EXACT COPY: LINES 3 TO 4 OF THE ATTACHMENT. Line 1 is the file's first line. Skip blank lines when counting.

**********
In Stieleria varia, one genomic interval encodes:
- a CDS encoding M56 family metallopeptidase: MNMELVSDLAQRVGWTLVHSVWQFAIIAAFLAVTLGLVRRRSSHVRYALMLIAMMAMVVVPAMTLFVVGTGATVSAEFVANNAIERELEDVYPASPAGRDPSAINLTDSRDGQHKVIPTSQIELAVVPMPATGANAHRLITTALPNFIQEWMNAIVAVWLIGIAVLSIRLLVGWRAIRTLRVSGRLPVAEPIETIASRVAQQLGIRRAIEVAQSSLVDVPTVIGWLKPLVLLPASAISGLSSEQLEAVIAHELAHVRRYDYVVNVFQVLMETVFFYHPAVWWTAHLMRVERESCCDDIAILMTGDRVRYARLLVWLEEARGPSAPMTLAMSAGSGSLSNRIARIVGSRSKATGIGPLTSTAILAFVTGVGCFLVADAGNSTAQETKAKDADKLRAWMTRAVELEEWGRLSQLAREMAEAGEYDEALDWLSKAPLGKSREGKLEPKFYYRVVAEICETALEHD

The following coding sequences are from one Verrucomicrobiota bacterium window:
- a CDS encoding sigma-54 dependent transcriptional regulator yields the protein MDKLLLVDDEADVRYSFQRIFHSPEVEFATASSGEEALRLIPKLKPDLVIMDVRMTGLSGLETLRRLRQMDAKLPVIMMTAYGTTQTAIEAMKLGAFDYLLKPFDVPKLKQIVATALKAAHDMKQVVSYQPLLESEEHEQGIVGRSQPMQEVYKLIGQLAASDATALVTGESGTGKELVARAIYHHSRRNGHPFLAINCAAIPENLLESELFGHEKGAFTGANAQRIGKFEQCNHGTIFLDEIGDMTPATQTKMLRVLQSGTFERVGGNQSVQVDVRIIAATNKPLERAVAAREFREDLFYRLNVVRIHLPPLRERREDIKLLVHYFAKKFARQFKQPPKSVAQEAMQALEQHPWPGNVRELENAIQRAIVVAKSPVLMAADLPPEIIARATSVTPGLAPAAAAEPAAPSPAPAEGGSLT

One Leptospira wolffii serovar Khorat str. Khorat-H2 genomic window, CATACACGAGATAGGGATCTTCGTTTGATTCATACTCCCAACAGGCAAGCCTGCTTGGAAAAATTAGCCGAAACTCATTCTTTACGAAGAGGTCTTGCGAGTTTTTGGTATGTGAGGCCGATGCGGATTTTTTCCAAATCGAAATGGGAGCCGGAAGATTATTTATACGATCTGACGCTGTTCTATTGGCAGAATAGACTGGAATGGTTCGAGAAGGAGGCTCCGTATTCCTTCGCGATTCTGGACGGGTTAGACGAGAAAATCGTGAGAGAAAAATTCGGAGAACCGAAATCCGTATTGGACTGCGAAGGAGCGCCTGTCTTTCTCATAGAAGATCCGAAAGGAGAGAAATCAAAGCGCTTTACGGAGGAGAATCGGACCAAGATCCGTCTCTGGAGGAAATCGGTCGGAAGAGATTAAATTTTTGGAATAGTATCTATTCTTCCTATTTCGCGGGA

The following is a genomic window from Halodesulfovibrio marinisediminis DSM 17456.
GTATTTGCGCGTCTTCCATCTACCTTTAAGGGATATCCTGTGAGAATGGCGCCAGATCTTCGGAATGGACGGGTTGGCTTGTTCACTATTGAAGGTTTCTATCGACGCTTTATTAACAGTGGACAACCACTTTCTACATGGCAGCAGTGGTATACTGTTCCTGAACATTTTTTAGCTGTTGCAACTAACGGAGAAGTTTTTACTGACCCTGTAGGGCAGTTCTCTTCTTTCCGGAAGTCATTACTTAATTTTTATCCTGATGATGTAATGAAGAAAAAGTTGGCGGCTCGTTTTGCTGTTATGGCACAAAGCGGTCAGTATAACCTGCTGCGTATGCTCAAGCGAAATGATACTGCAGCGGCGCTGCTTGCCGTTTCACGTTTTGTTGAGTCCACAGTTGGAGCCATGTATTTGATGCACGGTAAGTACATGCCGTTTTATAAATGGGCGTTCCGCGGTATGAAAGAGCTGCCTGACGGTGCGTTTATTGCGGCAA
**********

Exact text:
The following coding sequences are from one Verrucomicrobiota bacterium window:
- a CDS encoding sigma-54 dependent transcriptional regulator yields the protein MDKLLLVDDEADVRYSFQRIFHSPEVEFATASSGEEALRLIPKLKPDLVIMDVRMTGLSGLETLRRLRQMDAKLPVIMMTAYGTTQTAIEAMKLGAFDYLLKPFDVPKLKQIVATALKAAHDMKQVVSYQPLLESEEHEQGIVGRSQPMQEVYKLIGQLAASDATALVTGESGTGKELVARAIYHHSRRNGHPFLAINCAAIPENLLESELFGHEKGAFTGANAQRIGKFEQCNHGTIFLDEIGDMTPATQTKMLRVLQSGTFERVGGNQSVQVDVRIIAATNKPLERAVAAREFREDLFYRLNVVRIHLPPLRERREDIKLLVHYFAKKFARQFKQPPKSVAQEAMQALEQHPWPGNVRELENAIQRAIVVAKSPVLMAADLPPEIIARATSVTPGLAPAAAAEPAAPSPAPAEGGSLT